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Panel Discussion on “Security Crisis in West Asia: Is There A Way Out?”

Panel Discussion on “Security Crisis in West Asia: Is There A Way Out?”

Panel Discussion on “Security Crisis in West Asia: Is There A Way Out?”

NEW DELHI, 28/01/2016: Acknowledging the importance of the issue Indialogue Foundation decided to convene a Panel Discussion on “Security Crisis in West Asia: Is There a Way Out?” With a particular focus on finding the ways out of the crisis in West Asia, and discussing the best possible strategy to ensure peace in the region. The panel featured academic experts, visitors from the abroad, and senior academic voices, creating a robust dialogue that spanned issues from settling civil wars to rebalancing peace and civility. The panel discussion was chaired by Dr. Sreeram Chaulia  Professor , Dean and Executive Director of the Centre for Global Governance and Policy (CGGP) at the Jindal School of International Affairs of O.P. Jindal Global University. The core of the panel was consisted of Dr. Oguz Dilek (Associate Professor at the Department of International Relations at Zirve University, Gaziantep, Turkey) Andreas Kotelis (Assistant Professor at the department of International Relations, Zirve University, Gaziantep, Turkey) and Alper Y. Dede (Assistant Professor in Zirve University, Gaziantep, Turkey).


Words of Welcome & Opening Statement;

After proposing the words of welcome the President of Indialogue Foundation, Bilal Acikgoz introduced the panelists and pointed out that the purpose of the panel to discuss the ways ensuring the peace, justice and redressal of problems in the region. Carrying forward his words further the program coordinator has noted that Indialogue Foundation on its very default praxis has always been furnishing a platform to discuss the issues ranging from social, cultural, interfaith and intercultural dialogue, to the current issues as well. This event is also a step forward towards developing a better mutual understanding. Thus, a broad-based participation and cohesion is a vital component at every stage of policy development and this panel is not but an attempt to pore over the prospects of the issue and discuss the ways out of the crisis in west Asia. With a deep sense of appreciation to the chair, he requested him to take up course of discussion further.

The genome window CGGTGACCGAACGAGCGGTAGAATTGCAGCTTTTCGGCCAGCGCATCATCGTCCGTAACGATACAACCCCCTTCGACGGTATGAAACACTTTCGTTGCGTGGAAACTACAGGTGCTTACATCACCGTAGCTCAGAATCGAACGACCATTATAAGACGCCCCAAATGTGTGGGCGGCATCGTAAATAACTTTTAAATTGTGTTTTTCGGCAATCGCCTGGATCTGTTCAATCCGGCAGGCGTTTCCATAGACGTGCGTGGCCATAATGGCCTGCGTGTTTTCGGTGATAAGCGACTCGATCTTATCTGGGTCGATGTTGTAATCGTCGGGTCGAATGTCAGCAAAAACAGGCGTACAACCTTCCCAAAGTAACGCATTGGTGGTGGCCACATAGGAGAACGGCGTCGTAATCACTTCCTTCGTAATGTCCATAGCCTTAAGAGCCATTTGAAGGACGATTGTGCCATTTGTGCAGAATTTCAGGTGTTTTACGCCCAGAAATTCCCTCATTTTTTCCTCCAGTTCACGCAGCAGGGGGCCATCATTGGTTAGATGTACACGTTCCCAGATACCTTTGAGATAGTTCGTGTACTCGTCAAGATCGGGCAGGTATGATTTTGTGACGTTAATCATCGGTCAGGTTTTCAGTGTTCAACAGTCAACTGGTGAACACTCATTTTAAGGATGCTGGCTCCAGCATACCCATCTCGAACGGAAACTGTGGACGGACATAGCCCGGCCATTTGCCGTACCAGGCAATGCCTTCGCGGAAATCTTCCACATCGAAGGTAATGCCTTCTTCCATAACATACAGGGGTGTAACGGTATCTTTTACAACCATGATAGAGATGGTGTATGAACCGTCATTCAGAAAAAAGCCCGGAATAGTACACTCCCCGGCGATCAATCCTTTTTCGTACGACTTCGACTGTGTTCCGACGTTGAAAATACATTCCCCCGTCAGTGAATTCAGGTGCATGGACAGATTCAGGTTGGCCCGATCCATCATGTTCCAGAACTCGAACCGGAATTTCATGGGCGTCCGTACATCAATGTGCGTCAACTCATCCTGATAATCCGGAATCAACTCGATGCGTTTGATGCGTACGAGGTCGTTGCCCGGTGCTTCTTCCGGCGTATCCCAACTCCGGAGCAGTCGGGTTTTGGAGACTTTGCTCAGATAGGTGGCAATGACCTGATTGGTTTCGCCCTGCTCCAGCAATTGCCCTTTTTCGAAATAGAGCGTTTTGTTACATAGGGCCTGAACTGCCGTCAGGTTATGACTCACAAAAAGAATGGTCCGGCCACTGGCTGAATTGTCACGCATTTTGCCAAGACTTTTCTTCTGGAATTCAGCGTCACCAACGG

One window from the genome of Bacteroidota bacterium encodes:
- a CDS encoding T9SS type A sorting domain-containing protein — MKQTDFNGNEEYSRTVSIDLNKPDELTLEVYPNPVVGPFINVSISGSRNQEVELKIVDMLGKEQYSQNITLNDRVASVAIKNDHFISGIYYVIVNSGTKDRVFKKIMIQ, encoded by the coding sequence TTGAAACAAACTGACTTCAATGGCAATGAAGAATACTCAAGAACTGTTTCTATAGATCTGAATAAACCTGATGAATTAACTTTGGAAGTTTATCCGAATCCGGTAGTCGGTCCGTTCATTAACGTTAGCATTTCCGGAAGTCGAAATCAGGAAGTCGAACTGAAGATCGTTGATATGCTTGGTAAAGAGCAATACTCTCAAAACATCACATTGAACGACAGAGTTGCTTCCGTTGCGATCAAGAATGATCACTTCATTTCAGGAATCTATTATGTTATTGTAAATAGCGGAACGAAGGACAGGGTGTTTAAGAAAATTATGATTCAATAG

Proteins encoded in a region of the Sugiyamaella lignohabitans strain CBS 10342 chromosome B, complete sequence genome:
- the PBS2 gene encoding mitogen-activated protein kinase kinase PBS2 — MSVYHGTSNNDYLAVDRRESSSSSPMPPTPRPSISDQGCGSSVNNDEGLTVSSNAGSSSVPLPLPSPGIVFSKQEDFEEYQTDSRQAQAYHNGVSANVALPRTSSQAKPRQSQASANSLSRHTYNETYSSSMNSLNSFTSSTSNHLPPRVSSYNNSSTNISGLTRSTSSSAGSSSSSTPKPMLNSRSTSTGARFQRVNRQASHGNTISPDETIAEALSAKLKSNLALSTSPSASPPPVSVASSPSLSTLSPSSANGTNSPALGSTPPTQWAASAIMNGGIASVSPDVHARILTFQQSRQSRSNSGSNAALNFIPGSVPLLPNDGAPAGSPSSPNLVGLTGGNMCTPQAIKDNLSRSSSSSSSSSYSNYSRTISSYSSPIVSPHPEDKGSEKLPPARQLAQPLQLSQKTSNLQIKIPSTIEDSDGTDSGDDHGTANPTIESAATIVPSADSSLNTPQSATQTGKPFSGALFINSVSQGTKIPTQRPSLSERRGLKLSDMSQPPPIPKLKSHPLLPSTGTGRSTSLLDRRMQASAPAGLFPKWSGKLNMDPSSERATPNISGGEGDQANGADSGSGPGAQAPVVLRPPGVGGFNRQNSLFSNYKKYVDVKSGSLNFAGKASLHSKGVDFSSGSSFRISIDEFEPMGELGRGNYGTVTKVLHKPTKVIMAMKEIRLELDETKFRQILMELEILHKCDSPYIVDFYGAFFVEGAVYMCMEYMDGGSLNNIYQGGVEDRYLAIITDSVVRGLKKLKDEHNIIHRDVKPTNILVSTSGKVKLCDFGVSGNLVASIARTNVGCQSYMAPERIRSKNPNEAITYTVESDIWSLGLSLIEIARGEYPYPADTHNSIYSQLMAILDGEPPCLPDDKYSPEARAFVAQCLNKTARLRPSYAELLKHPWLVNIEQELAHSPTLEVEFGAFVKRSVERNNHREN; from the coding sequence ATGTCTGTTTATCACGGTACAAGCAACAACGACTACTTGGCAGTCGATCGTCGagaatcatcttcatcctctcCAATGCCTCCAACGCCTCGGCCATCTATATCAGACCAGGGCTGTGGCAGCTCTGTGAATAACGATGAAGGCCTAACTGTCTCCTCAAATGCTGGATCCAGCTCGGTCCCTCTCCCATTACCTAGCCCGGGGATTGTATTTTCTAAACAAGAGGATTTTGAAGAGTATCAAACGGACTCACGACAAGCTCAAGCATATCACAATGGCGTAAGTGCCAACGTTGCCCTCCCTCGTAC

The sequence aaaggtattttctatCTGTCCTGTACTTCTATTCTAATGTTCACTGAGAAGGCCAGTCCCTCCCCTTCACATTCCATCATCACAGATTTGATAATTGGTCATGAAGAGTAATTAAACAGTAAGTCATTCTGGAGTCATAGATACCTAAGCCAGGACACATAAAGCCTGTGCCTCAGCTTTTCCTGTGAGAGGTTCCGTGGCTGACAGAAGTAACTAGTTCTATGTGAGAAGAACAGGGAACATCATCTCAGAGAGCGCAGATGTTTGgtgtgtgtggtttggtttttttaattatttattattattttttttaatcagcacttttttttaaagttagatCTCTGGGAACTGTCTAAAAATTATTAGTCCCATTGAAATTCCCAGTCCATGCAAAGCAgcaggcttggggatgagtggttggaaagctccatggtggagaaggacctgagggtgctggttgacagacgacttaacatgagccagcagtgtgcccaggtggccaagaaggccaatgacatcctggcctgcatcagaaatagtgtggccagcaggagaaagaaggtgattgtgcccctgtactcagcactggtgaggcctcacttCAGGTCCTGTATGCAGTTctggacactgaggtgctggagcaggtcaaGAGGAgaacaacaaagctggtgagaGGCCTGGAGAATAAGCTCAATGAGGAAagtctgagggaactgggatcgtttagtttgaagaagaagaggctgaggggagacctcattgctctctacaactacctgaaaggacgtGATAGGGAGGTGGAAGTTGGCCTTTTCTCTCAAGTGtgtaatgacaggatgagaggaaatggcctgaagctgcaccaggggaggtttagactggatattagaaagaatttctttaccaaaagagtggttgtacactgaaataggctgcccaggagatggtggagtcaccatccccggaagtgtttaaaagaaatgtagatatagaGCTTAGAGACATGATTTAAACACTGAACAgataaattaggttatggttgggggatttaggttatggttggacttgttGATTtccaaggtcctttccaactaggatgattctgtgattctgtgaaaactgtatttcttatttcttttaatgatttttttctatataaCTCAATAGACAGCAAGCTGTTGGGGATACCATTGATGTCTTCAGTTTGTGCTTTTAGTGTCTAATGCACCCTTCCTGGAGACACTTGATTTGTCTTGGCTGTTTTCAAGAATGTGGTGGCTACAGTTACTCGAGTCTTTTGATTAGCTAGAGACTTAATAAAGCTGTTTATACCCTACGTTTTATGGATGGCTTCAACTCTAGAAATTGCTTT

Contributions by panelists:

In his opening remarks as moderator and chair of the discussion, Dr. Sreeram Chaulia has highlighted the potential constructive role which India can potentially play in the region to take it back on track. Then, after introducing the panelists and highlighted their considerable experience and expertise in the field he asked the panelists to reflect on the Issue.

The Panelists, out of their excitement of being in India have admired open heartedly the hospitality they received from the people in India. Turning to conversation they stood up to deal with the theoretical and practical dilemma along with giving a general overview of historical trends related to how civil wars end and the factors that are more likely to produce lasting negotiated settlements to end civil wars.

They have underpinned all their discussion about security and claimed that by abiding and appreciating the collective security hence the Community Development Approach is the only way out of the crisis in West Asia. Outlining the historical development and underlying assumptions of different approaches they explored both the structure and practice of community development around the world. With an understanding of the structural and practical issues of community development approach and by avoiding the revengeful feelings a favorable condition for peace can be created in the region, they added.

The panelists suggested that this is where the others can perhaps play a role by helping the regional actors understand that their long-term security interests would be better served if they were instead to encourage their various proxies to seek a negotiated peaceful settlement rather than a decisive military victory.

It was generally agreed that the standard and linear policies should be formulated in a more open, engaging, and dialogic, positive, proactive, and comprehensive way so as to avoid all the pitfalls associated and experienced with reactive policy-making and messaging.

Following the panelist’s talks the chair has opened the panel for comments and questions from audience.  After taking comments and questions from them the Chair gave the floor to the panelists for their observations and finally ended up with his concluding remarks by summing up the talks of the panelists and thanked the participants for taking the time to join this dialogue.

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